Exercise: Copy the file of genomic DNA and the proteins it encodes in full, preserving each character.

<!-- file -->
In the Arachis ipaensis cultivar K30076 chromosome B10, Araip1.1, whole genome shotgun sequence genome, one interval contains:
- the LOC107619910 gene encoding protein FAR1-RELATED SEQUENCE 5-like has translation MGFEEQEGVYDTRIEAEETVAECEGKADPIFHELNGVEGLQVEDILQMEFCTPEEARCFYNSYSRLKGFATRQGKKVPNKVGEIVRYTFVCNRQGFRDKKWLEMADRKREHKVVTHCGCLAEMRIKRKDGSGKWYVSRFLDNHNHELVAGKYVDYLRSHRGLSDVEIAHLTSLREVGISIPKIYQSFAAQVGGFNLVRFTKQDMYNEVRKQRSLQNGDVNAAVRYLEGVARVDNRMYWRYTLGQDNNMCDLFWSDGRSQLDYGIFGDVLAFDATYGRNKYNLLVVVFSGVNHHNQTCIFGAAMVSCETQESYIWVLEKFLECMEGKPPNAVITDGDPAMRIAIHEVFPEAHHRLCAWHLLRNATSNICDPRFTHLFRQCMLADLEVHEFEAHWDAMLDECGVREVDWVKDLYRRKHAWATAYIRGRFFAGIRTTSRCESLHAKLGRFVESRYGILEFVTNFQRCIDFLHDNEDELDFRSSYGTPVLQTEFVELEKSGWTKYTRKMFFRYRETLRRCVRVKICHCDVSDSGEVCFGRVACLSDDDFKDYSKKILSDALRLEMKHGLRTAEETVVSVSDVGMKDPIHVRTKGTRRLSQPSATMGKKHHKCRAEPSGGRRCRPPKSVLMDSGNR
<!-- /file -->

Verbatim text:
In the Arachis ipaensis cultivar K30076 chromosome B10, Araip1.1, whole genome shotgun sequence genome, one interval contains:
- the LOC107619910 gene encoding protein FAR1-RELATED SEQUENCE 5-like has translation MGFEEQEGVYDTRIEAEETVAECEGKADPIFHELNGVEGLQVEDILQMEFCTPEEARCFYNSYSRLKGFATRQGKKVPNKVGEIVRYTFVCNRQGFRDKKWLEMADRKREHKVVTHCGCLAEMRIKRKDGSGKWYVSRFLDNHNHELVAGKYVDYLRSHRGLSDVEIAHLTSLREVGISIPKIYQSFAAQVGGFNLVRFTKQDMYNEVRKQRSLQNGDVNAAVRYLEGVARVDNRMYWRYTLGQDNNMCDLFWSDGRSQLDYGIFGDVLAFDATYGRNKYNLLVVVFSGVNHHNQTCIFGAAMVSCETQESYIWVLEKFLECMEGKPPNAVITDGDPAMRIAIHEVFPEAHHRLCAWHLLRNATSNICDPRFTHLFRQCMLADLEVHEFEAHWDAMLDECGVREVDWVKDLYRRKHAWATAYIRGRFFAGIRTTSRCESLHAKLGRFVESRYGILEFVTNFQRCIDFLHDNEDELDFRSSYGTPVLQTEFVELEKSGWTKYTRKMFFRYRETLRRCVRVKICHCDVSDSGEVCFGRVACLSDDDFKDYSKKILSDALRLEMKHGLRTAEETVVSVSDVGMKDPIHVRTKGTRRLSQPSATMGKKHHKCRAEPSGGRRCRPPKSVLMDSGNR